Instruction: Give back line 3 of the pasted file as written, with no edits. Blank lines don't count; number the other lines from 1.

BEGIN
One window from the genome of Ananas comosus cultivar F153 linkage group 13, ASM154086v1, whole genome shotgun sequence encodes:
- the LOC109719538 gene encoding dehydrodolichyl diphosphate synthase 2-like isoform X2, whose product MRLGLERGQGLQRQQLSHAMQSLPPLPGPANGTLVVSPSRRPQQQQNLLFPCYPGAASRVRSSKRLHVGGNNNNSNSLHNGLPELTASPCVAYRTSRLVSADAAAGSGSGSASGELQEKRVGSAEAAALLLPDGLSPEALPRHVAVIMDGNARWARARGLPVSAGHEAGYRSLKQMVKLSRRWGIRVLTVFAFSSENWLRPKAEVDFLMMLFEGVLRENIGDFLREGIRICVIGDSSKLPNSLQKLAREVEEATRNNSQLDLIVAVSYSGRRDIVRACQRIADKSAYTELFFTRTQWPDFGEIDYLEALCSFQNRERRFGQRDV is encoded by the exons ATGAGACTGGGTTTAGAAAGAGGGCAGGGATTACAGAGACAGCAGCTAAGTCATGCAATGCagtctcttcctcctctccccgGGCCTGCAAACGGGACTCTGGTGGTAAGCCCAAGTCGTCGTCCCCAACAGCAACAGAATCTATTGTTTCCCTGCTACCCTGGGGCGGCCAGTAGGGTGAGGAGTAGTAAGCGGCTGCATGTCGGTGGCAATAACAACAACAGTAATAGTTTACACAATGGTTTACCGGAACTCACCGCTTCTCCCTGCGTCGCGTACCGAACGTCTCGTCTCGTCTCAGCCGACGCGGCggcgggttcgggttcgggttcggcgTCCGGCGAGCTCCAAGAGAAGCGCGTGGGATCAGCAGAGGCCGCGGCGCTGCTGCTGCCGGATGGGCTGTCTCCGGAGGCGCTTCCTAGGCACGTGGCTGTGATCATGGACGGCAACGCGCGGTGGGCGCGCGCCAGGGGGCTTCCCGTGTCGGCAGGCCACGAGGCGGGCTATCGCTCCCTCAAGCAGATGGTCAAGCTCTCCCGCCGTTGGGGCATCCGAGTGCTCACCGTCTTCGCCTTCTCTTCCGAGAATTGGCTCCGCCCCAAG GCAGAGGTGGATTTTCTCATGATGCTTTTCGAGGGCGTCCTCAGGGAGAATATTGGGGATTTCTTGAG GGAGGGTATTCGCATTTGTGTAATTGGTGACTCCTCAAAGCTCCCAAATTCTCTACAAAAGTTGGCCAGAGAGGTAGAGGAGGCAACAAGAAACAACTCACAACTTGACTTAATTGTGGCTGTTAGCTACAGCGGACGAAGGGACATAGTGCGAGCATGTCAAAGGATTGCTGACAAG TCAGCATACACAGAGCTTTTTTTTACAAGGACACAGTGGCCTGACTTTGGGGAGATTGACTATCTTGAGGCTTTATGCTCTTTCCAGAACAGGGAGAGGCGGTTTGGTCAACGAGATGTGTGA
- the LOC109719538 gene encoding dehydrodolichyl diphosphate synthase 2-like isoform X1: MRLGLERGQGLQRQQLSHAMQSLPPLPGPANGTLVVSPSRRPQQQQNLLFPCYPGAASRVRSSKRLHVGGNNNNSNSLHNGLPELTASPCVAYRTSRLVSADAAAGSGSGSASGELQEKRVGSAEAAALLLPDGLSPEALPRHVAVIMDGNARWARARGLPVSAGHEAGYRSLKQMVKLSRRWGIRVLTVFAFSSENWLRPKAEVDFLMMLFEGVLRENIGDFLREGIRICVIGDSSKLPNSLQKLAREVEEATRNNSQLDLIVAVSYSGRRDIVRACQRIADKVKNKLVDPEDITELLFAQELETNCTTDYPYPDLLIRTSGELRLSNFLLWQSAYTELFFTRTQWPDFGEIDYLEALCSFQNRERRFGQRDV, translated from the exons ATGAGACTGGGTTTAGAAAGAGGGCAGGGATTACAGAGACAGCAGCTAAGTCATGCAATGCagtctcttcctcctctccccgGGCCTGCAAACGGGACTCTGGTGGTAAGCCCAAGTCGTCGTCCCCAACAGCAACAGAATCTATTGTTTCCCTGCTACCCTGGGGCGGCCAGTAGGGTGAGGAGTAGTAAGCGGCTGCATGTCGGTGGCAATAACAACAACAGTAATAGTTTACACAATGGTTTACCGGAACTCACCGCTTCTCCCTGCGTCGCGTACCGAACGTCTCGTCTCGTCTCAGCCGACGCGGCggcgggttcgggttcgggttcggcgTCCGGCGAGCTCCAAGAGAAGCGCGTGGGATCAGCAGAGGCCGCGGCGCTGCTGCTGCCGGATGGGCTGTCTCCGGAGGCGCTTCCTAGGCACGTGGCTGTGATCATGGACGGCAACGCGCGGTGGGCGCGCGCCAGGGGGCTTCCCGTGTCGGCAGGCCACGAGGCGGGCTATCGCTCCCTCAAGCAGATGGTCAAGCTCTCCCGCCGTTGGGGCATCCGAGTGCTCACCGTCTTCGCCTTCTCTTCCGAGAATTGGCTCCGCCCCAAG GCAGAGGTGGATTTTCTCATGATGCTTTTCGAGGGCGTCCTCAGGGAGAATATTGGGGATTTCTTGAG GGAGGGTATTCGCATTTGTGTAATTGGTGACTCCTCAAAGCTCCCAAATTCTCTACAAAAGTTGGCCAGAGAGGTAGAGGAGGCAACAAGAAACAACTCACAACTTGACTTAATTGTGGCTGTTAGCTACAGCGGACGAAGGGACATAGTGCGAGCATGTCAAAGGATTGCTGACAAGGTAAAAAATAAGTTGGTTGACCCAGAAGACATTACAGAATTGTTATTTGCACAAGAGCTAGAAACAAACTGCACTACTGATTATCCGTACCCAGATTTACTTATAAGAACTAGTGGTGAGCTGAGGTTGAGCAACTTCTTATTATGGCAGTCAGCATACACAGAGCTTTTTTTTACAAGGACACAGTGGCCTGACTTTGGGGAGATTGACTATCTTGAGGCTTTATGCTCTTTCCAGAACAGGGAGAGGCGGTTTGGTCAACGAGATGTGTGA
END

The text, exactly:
- the LOC109719538 gene encoding dehydrodolichyl diphosphate synthase 2-like isoform X1: MRLGLERGQGLQRQQLSHAMQSLPPLPGPANGTLVVSPSRRPQQQQNLLFPCYPGAASRVRSSKRLHVGGNNNNSNSLHNGLPELTASPCVAYRTSRLVSADAAAGSGSGSASGELQEKRVGSAEAAALLLPDGLSPEALPRHVAVIMDGNARWARARGLPVSAGHEAGYRSLKQMVKLSRRWGIRVLTVFAFSSENWLRPKAEVDFLMMLFEGVLRENIGDFLREGIRICVIGDSSKLPNSLQKLAREVEEATRNNSQLDLIVAVSYSGRRDIVRACQRIADKVKNKLVDPEDITELLFAQELETNCTTDYPYPDLLIRTSGELRLSNFLLWQSAYTELFFTRTQWPDFGEIDYLEALCSFQNRERRFGQRDV, translated from the exons ATGAGACTGGGTTTAGAAAGAGGGCAGGGATTACAGAGACAGCAGCTAAGTCATGCAATGCagtctcttcctcctctccccgGGCCTGCAAACGGGACTCTGGTGGTAAGCCCAAGTCGTCGTCCCCAACAGCAACAGAATCTATTGTTTCCCTGCTACCCTGGGGCGGCCAGTAGGGTGAGGAGTAGTAAGCGGCTGCATGTCGGTGGCAATAACAACAACAGTAATAGTTTACACAATGGTTTACCGGAACTCACCGCTTCTCCCTGCGTCGCGTACCGAACGTCTCGTCTCGTCTCAGCCGACGCGGCggcgggttcgggttcgggttcggcgTCCGGCGAGCTCCAAGAGAAGCGCGTGGGATCAGCAGAGGCCGCGGCGCTGCTGCTGCCGGATGGGCTGTCTCCGGAGGCGCTTCCTAGGCACGTGGCTGTGATCATGGACGGCAACGCGCGGTGGGCGCGCGCCAGGGGGCTTCCCGTGTCGGCAGGCCACGAGGCGGGCTATCGCTCCCTCAAGCAGATGGTCAAGCTCTCCCGCCGTTGGGGCATCCGAGTGCTCACCGTCTTCGCCTTCTCTTCCGAGAATTGGCTCCGCCCCAAG GCAGAGGTGGATTTTCTCATGATGCTTTTCGAGGGCGTCCTCAGGGAGAATATTGGGGATTTCTTGAG GGAGGGTATTCGCATTTGTGTAATTGGTGACTCCTCAAAGCTCCCAAATTCTCTACAAAAGTTGGCCAGAGAGGTAGAGGAGGCAACAAGAAACAACTCACAACTTGACTTAATTGTGGCTGTTAGCTACAGCGGACGAAGGGACATAGTGCGAGCATGTCAAAGGATTGCTGACAAGGTAAAAAATAAGTTGGTTGACCCAGAAGACATTACAGAATTGTTATTTGCACAAGAGCTAGAAACAAACTGCACTACTGATTATCCGTACCCAGATTTACTTATAAGAACTAGTGGTGAGCTGAGGTTGAGCAACTTCTTATTATGGCAGTCAGCATACACAGAGCTTTTTTTTACAAGGACACAGTGGCCTGACTTTGGGGAGATTGACTATCTTGAGGCTTTATGCTCTTTCCAGAACAGGGAGAGGCGGTTTGGTCAACGAGATGTGTGA